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Connectivity Within The VPC

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Overview
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Beginner
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1h 53m
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Description

Domain One of The AWS Solution Architect Associate exam guide SAA-CO2 requires us to be able to Design a multi-tier architecture solution so that is our topic for this section.
We cover the need to know aspects of how to design Multi-Tier solutions using AWS services. 

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Learning Objectives

  • Learn some of the essential services for creating multi-tier architect on AWS, including the Simple Queue Service (SQS) and the Simple Notification Service (SNS)
  • Understand data streaming and how Amazon Kinesis can be used to stream data
  • Learn how to design a multi-tier solution on AWS, and the important aspects to take into consideration when doing so
 
Transcript

- [Man] So how do instances in our VPC access the internet? 

Well, the first way is that we can assign a public IP address to that machine. So first we assign a public IP address or an Elastic IP address or EIP to the instances that we want to have internet access. 

That gives those instances the ability to send and receive traffic from the internet, i.e. for web service, we want to have that ability. So how do instances without public IP addresses access to the internet? Instances without a public IP address can route their traffic through what we call a NAT Gateway or a NAT Instance. Now, NAT stands for Network Address Translation. And essentially, NAT instances or services, traverse IP ranges, internet protocol number ranges. And so allow instances and private or public subnets to access the internet via Network Address Translation. So if a machine is in a subnet and it doesn't have an EIP address, then it's not going to be visible through the internet gateway. But if we use a NAT gateway, we can have that machine topped outbound to the internet via this Network Address Translation. So the NAT Gateway or NAT Instance allows outbound communication, but it doesn't allow machines on the internet outside of the VPC to initiate a connection to that privately addressed instance. Okay, so let's look at another concept of connectivity, which is highly available NAT Gateways instead of NAT Instances. Remember, NAT stands for Network Address Translation and NAT Gateways offer major advantages in terms of deployment, availability and maintenance.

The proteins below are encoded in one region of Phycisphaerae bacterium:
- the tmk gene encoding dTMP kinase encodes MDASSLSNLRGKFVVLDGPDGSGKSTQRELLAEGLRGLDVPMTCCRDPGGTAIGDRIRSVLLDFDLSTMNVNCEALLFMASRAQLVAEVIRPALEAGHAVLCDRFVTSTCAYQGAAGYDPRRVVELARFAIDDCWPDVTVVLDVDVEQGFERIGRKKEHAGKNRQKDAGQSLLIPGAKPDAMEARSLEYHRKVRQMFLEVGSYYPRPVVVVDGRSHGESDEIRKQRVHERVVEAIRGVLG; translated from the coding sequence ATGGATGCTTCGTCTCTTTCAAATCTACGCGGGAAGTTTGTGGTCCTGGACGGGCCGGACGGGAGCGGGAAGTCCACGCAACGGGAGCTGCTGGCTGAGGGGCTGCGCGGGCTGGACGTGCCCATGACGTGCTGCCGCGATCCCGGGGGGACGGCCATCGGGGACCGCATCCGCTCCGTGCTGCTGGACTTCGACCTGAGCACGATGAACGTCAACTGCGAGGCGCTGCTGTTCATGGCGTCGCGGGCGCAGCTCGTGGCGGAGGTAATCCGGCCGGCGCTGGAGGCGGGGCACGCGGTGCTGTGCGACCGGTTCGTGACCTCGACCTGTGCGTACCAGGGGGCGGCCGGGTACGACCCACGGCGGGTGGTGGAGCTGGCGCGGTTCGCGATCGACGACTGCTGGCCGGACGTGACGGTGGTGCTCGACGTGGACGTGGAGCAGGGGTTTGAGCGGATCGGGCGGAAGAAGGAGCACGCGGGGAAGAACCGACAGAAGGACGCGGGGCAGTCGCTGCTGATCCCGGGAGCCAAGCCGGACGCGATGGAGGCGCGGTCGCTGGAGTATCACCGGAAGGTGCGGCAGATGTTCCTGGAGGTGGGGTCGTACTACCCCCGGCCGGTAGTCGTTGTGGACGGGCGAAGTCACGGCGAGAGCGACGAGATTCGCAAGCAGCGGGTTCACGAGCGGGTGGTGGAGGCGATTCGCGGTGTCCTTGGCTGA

So rather than running a NAT Instance, which is basically a machine that we have provisioned and managed and we set up that routing rule, which allows machines in a public or private subnet who do not have an Elastic IP address, who do not have an internet address to connect outbound through the NAT instance through the internet gateway, outbound to the internet. So they are basically a hopping host to get out through the internet. So remember that in terms of highly available NAT Gateways are way more available because they're a managed service. So they scale very well and designed to deal with burst activity, et cetera. Now, another form of connectivity we can have to our VPC is using a VPN. So if you have a hardware VPN connection or direct connection, instances can route their internet traffic down the virtual private gateway to your own internet connection. Now, note the difference there. There's the internet gateway and there's the virtual private gateway. So a VPN connection uses a virtual private gateway. Your internet in and outbound traffic uses the Internet Gateway. You can also have services within your VPC access the internet via your existing egress points using a VPN connection. Now, a couple of things to remember with VPC design is that always makes sure you leave spare capacity for additional subnets. So always make sure that your IP addressing contains additional capacity so that you can scale it.

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Andrew Larkin
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Andrew is fanatical about helping business teams gain the maximum ROI possible from adopting, using, and optimizing Public Cloud Services. Having built  70+ Cloud Academy courses, Andrew has helped over 50,000 students master cloud computing by sharing the skills and experiences he gained during 20+  years leading digital teams in code and consulting. Before joining Cloud Academy, Andrew worked for AWS and for AWS technology partners Ooyala and Adobe.